Saturday, March 19, 2016

Teacher Fired for Poem

By Stephen Wilson

(Moscow, Russia) ----- Aleksander Bivshev, a German teacher, was fired and forbidden from teaching in his profession for two years. The reason for his dismissal was not incompetence at his work or committing crimes but simply writing a politically inspired poem which some people found 'disagreeable'! On the 13th of July, 2015, Kromski court found Bivshev guilty under part one, article 282 of the Legal codex, of 'Inciting hatred or hostility'. He was sentenced to do some corrective work, had his notebooks confiscated and was forbidden from working at his school for two years. 

               The case against him was based on writing poetry in support of 'Ukrainian patriotism' of an extremist nature. Anyone who read statements against Aleksander Bivshev, might misconstrue him as some kind of terrorist or extreme
fanatic. However, the main sentiments expressed by his
poetry was opposition to Crimea coming under Russian state control.

               Bivshev could never have predicted that writing a few poems on a computer would land him in such hot water. It appears that some people read them, complained to the headmaster of the school, who then decided to support legal action against the teacher.

               Bivshev stated that: "When experts came from Moscow to study the poems, they  came to the conclusion there were no signs of extremism.

               "And those experts are highly qualified specialists: two doctors of science and an academic. Afterwards, they sent the poems to specialists at a centre of Criminology in the Orlovskoi region. There they had two experts - one with less than experience of a year and no knowledge what so ever. They found me guilty of extremism ...

               "Even the local police who took my finger-prints also thought the case against me was sloppy. They frankly expressed this''.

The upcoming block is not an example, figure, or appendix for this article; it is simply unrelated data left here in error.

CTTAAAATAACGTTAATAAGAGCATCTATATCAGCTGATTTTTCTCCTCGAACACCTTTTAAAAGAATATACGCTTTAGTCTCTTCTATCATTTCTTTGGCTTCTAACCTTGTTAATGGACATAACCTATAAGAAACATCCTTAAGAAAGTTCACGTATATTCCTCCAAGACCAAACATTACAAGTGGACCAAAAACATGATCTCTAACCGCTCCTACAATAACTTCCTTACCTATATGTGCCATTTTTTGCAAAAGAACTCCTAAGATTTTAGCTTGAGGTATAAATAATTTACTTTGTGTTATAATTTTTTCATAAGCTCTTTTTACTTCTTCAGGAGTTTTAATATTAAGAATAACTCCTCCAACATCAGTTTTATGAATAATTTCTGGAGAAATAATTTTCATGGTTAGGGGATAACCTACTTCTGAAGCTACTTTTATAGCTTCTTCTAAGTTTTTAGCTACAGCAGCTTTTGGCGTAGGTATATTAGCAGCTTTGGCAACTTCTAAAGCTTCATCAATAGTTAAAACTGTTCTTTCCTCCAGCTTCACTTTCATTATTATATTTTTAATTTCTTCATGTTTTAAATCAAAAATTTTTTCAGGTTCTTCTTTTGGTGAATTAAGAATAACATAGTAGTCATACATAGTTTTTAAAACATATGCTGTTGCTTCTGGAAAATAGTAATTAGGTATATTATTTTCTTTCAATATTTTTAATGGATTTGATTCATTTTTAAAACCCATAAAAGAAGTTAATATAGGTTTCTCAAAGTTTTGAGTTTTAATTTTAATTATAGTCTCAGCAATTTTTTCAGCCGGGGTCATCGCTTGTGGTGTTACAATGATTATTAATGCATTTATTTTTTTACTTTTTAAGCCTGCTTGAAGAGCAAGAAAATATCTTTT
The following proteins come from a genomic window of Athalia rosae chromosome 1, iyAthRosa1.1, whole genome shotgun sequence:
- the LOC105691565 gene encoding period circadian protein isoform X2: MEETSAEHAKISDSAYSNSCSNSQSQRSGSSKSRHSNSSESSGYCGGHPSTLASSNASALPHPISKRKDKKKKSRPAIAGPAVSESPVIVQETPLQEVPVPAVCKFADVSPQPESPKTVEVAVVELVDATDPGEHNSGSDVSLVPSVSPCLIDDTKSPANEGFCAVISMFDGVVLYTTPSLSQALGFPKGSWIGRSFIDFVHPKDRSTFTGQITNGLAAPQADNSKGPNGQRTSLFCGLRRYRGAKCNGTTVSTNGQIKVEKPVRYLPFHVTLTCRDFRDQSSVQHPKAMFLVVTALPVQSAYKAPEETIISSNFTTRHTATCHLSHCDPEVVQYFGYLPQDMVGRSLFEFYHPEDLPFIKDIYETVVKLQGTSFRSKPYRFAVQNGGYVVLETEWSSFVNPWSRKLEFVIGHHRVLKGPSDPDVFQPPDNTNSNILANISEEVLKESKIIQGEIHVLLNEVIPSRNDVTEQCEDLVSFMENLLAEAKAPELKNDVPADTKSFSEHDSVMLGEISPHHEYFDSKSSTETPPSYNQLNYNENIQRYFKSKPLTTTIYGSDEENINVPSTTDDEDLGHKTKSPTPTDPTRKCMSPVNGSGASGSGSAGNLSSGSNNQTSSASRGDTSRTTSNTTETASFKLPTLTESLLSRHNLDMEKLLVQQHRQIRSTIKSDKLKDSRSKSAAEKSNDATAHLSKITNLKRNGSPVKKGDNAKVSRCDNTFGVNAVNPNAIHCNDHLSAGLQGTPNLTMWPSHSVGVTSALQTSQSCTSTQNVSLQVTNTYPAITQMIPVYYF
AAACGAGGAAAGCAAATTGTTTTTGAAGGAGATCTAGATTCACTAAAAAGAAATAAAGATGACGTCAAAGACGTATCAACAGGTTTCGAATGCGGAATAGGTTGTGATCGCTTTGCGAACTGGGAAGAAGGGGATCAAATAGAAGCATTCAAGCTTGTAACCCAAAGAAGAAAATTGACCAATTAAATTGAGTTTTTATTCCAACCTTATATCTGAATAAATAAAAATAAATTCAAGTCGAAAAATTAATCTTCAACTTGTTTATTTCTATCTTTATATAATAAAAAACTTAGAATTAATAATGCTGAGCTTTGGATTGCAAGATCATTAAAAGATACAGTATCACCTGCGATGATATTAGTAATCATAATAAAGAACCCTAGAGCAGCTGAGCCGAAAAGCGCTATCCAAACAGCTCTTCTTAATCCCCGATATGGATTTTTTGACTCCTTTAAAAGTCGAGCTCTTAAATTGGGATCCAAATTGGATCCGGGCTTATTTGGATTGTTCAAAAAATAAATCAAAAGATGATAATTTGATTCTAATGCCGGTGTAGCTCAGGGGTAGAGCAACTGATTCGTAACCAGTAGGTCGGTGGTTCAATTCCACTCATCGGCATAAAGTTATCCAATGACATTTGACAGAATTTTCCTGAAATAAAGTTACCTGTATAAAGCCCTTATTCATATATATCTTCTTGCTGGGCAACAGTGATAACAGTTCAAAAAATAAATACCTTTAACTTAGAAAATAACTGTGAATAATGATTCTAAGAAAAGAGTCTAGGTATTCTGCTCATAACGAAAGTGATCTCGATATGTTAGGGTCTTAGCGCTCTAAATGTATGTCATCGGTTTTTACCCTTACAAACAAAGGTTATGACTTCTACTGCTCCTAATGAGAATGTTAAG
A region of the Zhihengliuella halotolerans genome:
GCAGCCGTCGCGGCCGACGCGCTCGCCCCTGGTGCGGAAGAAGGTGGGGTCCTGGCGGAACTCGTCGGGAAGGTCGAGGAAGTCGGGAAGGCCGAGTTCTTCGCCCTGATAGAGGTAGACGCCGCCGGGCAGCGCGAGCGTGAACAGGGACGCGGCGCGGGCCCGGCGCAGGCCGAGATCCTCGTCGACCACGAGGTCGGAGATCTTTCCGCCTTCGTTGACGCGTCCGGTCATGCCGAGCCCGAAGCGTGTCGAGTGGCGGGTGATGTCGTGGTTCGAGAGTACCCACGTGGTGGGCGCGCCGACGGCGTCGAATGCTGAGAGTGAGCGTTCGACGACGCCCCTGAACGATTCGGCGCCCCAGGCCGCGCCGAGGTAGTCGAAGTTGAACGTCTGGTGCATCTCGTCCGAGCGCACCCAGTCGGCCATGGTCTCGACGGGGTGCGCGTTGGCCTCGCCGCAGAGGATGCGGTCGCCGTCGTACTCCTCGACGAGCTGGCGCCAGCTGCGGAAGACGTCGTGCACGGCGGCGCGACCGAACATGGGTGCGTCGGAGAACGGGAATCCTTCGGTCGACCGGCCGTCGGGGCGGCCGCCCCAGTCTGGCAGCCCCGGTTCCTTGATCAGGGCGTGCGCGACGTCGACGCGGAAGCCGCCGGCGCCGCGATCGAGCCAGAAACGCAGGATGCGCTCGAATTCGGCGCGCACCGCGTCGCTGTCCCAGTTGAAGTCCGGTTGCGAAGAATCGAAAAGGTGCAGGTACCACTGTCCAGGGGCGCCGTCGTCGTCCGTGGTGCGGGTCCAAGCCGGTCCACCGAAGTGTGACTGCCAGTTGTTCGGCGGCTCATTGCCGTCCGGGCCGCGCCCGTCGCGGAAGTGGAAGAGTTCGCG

Despite carrying out such an unprofessional legal case, the prosecutors and lawyers against him were promoted. For example, an assistant - procurator was promoted to prosecutor in a neighboring district.'

               Although the teacher only narrowly escaped imprisonment, the authorities have not stopped hounding or persecuting him.

               Brivshev has complained that he had problems transferring money via the bank or post and his bank accounts were blocked. The authorities have even attempted to prosecute him on a law which forbids financing terrorism under a law number 115-f3. When last August a drunk person threw a petrol bomb at the city procurator's office, the police came to his apartment and took away his old and new notebooks, which kind people from all over the world had donated to him. 

               "They confiscated my whole  library of books from my home.

                In general, the predictions of Ray Bradbury have been fulfilled in "Of the most well read people in the World'', lamented Brivshev.

                Brivshev claimed that the headmaster has been encouraging former colleagues and acquaintances to shun the teacher.

                He claims that a teacher at Kromskoi school of art was summoned by his head and asked why he was still meeting Brivshev. "You have been seen several times speaking to Brivshev".  "What should I do? Avoid him by crossing over to the other side of the street?' She answered : "Yes, namely this!".

                However, from an historical perspective, the misfortune of Brivshev is hardly unprecedented and not so astonishing against recent events and attempts to attack works of art, burn books and generally forbid the performance of plays by Chekhov in theatres as well as the school Curriculum.

                An Orthodox priest, Father Artemi, is calling for certain short stories by Chekhov, Kuprin and Bunin, to be
banned from the school curriculum on the basis such works encourage suicide, the break up of the family and adultery. This is despite the fact that those works are not moral tracts or a defence of adultery but simply a depiction of an unfolding drama. There is no preaching or didactic function in any of those works. It is illogical to claim that depicting something is the same as condoning!

                From this perspective, 'Anna Karenina' should also be withdrawn as a set book in Russian state schools.

                In Russia, a poet is not only a poet. He can sometimes be viewed as a philosopher or a prophet. In this case, Bivshev has had the misfortune to be falsely smeared absurdly, as a 'terrorist'.

                During the years of repression, poets such as Nikolia Gumilev were executed by the Communists under what historians now agree were 'false charges'. Osip Mandelstam was arrested and sent to prison for lampooning Stalin and Pavel Florensky another poet, was imprisoned and executed.

                A return to this era would represent a lapse into the barbarism of a new dark ages. As school teachers we are supposed to encourage people to write poetry. Putting teachers in prison for writing poetry is hardly going to inspire school students.

                They will become so scared that they will stutter, stammer and or stifle playing with words.

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